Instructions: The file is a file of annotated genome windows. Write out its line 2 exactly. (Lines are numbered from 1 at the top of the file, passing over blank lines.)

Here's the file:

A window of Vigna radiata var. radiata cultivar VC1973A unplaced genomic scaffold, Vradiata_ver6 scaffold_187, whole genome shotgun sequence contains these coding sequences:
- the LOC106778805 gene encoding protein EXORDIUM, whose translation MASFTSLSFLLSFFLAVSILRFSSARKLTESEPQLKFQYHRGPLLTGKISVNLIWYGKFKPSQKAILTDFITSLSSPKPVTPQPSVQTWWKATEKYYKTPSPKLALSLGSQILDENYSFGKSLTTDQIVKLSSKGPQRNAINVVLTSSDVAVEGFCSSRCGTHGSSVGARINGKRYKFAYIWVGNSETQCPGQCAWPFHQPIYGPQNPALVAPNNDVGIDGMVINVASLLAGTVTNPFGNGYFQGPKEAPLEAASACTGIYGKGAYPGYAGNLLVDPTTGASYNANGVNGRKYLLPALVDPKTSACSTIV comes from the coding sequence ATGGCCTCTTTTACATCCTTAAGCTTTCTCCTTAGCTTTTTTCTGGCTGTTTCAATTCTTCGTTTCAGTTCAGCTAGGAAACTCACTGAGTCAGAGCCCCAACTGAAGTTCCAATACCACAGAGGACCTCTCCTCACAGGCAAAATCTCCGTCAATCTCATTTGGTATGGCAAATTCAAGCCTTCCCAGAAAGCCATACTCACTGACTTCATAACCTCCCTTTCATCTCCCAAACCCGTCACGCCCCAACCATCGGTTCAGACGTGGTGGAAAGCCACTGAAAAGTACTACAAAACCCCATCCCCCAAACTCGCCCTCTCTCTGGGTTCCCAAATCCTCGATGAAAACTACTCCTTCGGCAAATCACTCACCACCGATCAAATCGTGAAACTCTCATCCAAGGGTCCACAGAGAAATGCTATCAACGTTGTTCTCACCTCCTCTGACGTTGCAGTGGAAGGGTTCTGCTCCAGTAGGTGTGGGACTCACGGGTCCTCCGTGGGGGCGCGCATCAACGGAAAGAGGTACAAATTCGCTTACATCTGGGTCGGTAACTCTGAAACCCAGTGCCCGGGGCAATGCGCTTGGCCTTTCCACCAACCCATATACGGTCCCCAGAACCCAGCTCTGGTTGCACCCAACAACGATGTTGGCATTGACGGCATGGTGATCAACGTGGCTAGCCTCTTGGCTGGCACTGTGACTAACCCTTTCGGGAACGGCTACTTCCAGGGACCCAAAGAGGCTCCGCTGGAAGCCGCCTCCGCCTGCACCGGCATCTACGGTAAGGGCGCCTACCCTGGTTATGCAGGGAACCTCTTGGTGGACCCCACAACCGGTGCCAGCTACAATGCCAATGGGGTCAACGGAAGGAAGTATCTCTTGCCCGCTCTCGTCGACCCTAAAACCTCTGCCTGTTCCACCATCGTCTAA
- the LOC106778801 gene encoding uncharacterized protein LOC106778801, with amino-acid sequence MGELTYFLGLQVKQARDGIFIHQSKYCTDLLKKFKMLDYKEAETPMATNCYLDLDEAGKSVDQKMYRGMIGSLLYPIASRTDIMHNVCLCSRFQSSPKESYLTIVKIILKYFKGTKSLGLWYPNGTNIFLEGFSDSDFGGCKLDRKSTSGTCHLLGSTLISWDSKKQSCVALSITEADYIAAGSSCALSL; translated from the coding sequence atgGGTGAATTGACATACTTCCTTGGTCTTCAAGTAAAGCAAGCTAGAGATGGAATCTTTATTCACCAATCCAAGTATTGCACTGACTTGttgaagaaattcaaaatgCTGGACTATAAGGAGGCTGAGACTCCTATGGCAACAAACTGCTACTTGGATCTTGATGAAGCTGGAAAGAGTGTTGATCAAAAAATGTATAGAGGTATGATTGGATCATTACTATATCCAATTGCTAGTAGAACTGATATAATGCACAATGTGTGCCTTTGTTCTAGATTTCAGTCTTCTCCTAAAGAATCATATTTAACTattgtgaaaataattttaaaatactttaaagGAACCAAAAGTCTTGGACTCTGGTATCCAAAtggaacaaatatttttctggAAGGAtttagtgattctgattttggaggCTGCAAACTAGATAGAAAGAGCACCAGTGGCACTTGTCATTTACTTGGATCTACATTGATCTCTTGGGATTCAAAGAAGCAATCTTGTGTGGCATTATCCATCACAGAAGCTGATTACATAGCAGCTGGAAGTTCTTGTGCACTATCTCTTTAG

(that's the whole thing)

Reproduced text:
- the LOC106778805 gene encoding protein EXORDIUM, whose translation MASFTSLSFLLSFFLAVSILRFSSARKLTESEPQLKFQYHRGPLLTGKISVNLIWYGKFKPSQKAILTDFITSLSSPKPVTPQPSVQTWWKATEKYYKTPSPKLALSLGSQILDENYSFGKSLTTDQIVKLSSKGPQRNAINVVLTSSDVAVEGFCSSRCGTHGSSVGARINGKRYKFAYIWVGNSETQCPGQCAWPFHQPIYGPQNPALVAPNNDVGIDGMVINVASLLAGTVTNPFGNGYFQGPKEAPLEAASACTGIYGKGAYPGYAGNLLVDPTTGASYNANGVNGRKYLLPALVDPKTSACSTIV comes from the coding sequence ATGGCCTCTTTTACATCCTTAAGCTTTCTCCTTAGCTTTTTTCTGGCTGTTTCAATTCTTCGTTTCAGTTCAGCTAGGAAACTCACTGAGTCAGAGCCCCAACTGAAGTTCCAATACCACAGAGGACCTCTCCTCACAGGCAAAATCTCCGTCAATCTCATTTGGTATGGCAAATTCAAGCCTTCCCAGAAAGCCATACTCACTGACTTCATAACCTCCCTTTCATCTCCCAAACCCGTCACGCCCCAACCATCGGTTCAGACGTGGTGGAAAGCCACTGAAAAGTACTACAAAACCCCATCCCCCAAACTCGCCCTCTCTCTGGGTTCCCAAATCCTCGATGAAAACTACTCCTTCGGCAAATCACTCACCACCGATCAAATCGTGAAACTCTCATCCAAGGGTCCACAGAGAAATGCTATCAACGTTGTTCTCACCTCCTCTGACGTTGCAGTGGAAGGGTTCTGCTCCAGTAGGTGTGGGACTCACGGGTCCTCCGTGGGGGCGCGCATCAACGGAAAGAGGTACAAATTCGCTTACATCTGGGTCGGTAACTCTGAAACCCAGTGCCCGGGGCAATGCGCTTGGCCTTTCCACCAACCCATATACGGTCCCCAGAACCCAGCTCTGGTTGCACCCAACAACGATGTTGGCATTGACGGCATGGTGATCAACGTGGCTAGCCTCTTGGCTGGCACTGTGACTAACCCTTTCGGGAACGGCTACTTCCAGGGACCCAAAGAGGCTCCGCTGGAAGCCGCCTCCGCCTGCACCGGCATCTACGGTAAGGGCGCCTACCCTGGTTATGCAGGGAACCTCTTGGTGGACCCCACAACCGGTGCCAGCTACAATGCCAATGGGGTCAACGGAAGGAAGTATCTCTTGCCCGCTCTCGTCGACCCTAAAACCTCTGCCTGTTCCACCATCGTCTAA